The Covid-19 pandemic has not been kind to urban self-storage investing. In fact, it’s a downright disaster. Here’s what the New York Times had to say:
What once seemed like one of the few recession-proof parts of commercial real estate looks as vulnerable as many other businesses.
And then backs that up with the facts:
Monthly rent for new customers before one-time discounts for a 10-by-10 unit without air-conditioning and heat, for example, declined 4.3 percent nationwide on an annualized basis, according to the research site Yardi Matrix. For the same unit with climate control, rent fell 6.7 percent.
You can read the entire article here.. So what happened and are their any bright spots?
Urban markets are going down the drain
Virtually all of the decline is in large urban markets that are facing what is now called “The Great Reshuffling” by Zillow – basically those in the big cities moving away to escape Covid and urban unrest. The numbers are staggering. It is estimated that nearly 10% of the population of some major cities has already left or is in the process of leaving. That type of demand decline is unprecedented and, when coupled with the massive over-building of storage in recent years, can only lead to economic ruin. Will it ever come back? The megatrends in the U.S. would suggest not. As workers have learned to work from home thanks to telecommuting – coupled with the desire to be away from crowds – it is unlikely that Americans will have any real interest in moving back into cramped, unsafe, urban centers.
All the growth is in suburban and exurban markets
As Americans move away from these urban centers, they are instead focusing on suburbs and exurbs (the line of towns just outside of suburbs). These offer everything they desire: privacy, space, security and the ability to have a much higher quality of life. And they are, of course, bringing all their stuff with them. As a result, self-storage owners in suburbs and exurbs are reaping the benefit of the urban storage facilities’ misfortune. It’s simple economics at play: supply and demand.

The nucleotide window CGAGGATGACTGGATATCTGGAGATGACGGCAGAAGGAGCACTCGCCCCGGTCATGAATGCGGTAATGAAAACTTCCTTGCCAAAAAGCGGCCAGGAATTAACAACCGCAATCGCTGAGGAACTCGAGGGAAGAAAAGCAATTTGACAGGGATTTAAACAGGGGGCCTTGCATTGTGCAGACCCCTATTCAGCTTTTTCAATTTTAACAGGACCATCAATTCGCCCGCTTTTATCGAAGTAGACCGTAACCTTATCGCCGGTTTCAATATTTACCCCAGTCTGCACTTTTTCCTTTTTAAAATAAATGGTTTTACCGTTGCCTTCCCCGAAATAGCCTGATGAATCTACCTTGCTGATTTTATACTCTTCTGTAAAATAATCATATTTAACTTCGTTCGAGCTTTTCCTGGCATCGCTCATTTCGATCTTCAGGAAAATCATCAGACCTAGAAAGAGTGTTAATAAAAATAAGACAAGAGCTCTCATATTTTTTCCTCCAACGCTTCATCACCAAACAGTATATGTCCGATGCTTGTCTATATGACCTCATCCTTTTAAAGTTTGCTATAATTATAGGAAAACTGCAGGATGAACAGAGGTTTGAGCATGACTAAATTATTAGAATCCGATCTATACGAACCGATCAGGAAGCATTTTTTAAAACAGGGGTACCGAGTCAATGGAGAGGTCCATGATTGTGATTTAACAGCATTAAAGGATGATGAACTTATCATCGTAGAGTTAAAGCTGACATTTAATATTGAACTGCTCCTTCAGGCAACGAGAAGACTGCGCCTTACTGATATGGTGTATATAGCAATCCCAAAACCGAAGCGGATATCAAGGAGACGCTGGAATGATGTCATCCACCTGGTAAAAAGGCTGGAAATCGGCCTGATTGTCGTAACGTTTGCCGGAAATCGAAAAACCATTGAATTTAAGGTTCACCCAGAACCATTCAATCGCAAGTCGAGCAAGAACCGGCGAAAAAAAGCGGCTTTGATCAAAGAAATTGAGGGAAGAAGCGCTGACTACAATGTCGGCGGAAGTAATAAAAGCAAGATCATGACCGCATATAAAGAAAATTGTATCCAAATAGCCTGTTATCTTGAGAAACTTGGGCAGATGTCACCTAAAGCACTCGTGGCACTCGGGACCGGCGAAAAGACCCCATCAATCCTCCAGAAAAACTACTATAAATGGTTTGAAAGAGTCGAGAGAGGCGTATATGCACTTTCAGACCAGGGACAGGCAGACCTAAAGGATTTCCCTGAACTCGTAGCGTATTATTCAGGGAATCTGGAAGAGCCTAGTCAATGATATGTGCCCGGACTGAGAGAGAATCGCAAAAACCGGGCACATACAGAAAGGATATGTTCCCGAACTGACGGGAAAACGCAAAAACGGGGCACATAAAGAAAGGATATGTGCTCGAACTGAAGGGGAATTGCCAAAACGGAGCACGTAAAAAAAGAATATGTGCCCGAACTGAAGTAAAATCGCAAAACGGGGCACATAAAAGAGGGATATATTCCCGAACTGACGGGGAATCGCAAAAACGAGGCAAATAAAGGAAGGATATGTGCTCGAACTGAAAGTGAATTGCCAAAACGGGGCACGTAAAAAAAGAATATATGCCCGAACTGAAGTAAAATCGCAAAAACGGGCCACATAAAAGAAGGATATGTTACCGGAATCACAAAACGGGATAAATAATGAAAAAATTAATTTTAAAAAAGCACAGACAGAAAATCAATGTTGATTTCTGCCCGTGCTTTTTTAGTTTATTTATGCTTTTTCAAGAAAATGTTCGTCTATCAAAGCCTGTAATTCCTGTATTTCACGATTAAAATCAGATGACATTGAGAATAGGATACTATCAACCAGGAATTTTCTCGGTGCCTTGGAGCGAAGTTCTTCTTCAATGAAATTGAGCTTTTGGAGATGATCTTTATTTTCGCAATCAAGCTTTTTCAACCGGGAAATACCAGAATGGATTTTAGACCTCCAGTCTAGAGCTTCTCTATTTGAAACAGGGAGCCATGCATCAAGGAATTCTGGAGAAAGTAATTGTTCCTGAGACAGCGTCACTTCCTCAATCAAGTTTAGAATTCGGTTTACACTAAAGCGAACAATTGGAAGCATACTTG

These markets are dominated by smaller players
Virtually all large storage facility owners focus strictly on large urban markets, and have long ignored suburbs and exurbs. That’s proving to be a really stupid strategy that was built on laziness and not economic focus on investor’s best interests. Urban markets allowed large operators what they called “operating efficiencies” at the sacrifice of portfolio balance. Instead of putting all their eggs into multi-story urban properties they should have been hedging that with suburban offerings, as well. Meanwhile, smaller operators – who were priced out of urban markets due to excessively low cap rates – now look like geniuses as Americans are pouring into these areas and pushing demand like never before.
And the larger operators are stuck trying to prop up their failing urban properties
Now that the larger operators have been caught unprepared, it’s too late for them to compensate because they are stuck with trying to salvage their urban holdings. This focus will also prevent them from being able to borrow aggressively to buy suburban properties because the lenders will be too concerned about their urban loans. Of course, this will not go on forever. And when the larger players are finally able to focus on suburban and even exurban markets, they will be faced with paying higher prices to the smaller players, many of which will see this as a selling opportunity.
The Chinese word for “crisis” has two characters which translates to “danger” and “opportunity”. The Covid-19 crisis is just that: a real danger for urban storage owners and a real opportunity for suburban and exurban owners. For many investors, understanding this shift and investing accordingly is extremely important if you want to profit from self-storage investing.